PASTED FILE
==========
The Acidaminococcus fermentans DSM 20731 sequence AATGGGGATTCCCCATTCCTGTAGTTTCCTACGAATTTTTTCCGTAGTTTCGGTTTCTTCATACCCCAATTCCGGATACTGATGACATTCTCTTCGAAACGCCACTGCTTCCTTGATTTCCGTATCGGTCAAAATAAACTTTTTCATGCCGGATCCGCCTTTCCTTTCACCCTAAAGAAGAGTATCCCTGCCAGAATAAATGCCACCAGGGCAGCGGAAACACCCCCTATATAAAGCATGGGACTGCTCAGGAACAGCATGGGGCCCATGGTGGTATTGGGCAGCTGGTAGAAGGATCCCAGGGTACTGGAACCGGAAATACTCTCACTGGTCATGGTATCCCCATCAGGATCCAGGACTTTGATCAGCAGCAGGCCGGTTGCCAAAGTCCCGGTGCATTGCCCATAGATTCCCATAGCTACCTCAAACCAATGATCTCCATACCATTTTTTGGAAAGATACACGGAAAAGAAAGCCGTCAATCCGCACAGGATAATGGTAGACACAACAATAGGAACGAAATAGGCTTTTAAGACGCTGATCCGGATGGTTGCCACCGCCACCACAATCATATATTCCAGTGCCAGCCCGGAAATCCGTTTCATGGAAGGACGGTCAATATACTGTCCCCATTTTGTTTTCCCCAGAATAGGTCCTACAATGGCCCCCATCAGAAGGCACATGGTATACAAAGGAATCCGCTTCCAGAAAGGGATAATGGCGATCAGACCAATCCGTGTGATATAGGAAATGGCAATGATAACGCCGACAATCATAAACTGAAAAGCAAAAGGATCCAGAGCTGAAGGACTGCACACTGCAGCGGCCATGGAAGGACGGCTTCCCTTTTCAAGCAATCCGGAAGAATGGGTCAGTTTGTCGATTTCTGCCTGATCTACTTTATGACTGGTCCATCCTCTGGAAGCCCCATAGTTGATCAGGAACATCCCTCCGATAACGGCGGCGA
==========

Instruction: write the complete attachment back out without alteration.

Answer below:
The Acidaminococcus fermentans DSM 20731 sequence AATGGGGATTCCCCATTCCTGTAGTTTCCTACGAATTTTTTCCGTAGTTTCGGTTTCTTCATACCCCAATTCCGGATACTGATGACATTCTCTTCGAAACGCCACTGCTTCCTTGATTTCCGTATCGGTCAAAATAAACTTTTTCATGCCGGATCCGCCTTTCCTTTCACCCTAAAGAAGAGTATCCCTGCCAGAATAAATGCCACCAGGGCAGCGGAAACACCCCCTATATAAAGCATGGGACTGCTCAGGAACAGCATGGGGCCCATGGTGGTATTGGGCAGCTGGTAGAAGGATCCCAGGGTACTGGAACCGGAAATACTCTCACTGGTCATGGTATCCCCATCAGGATCCAGGACTTTGATCAGCAGCAGGCCGGTTGCCAAAGTCCCGGTGCATTGCCCATAGATTCCCATAGCTACCTCAAACCAATGATCTCCATACCATTTTTTGGAAAGATACACGGAAAAGAAAGCCGTCAATCCGCACAGGATAATGGTAGACACAACAATAGGAACGAAATAGGCTTTTAAGACGCTGATCCGGATGGTTGCCACCGCCACCACAATCATATATTCCAGTGCCAGCCCGGAAATCCGTTTCATGGAAGGACGGTCAATATACTGTCCCCATTTTGTTTTCCCCAGAATAGGTCCTACAATGGCCCCCATCAGAAGGCACATGGTATACAAAGGAATCCGCTTCCAGAAAGGGATAATGGCGATCAGACCAATCCGTGTGATATAGGAAATGGCAATGATAACGCCGACAATCATAAACTGAAAAGCAAAAGGATCCAGAGCTGAAGGACTGCACACTGCAGCGGCCATGGAAGGACGGCTTCCCTTTTCAAGCAATCCGGAAGAATGGGTCAGTTTGTCGATTTCTGCCTGATCTACTTTATGACTGGTCCATCCTCTGGAAGCCCCATAGTTGATCAGGAACATCCCTCCGATAACGGCGGCGA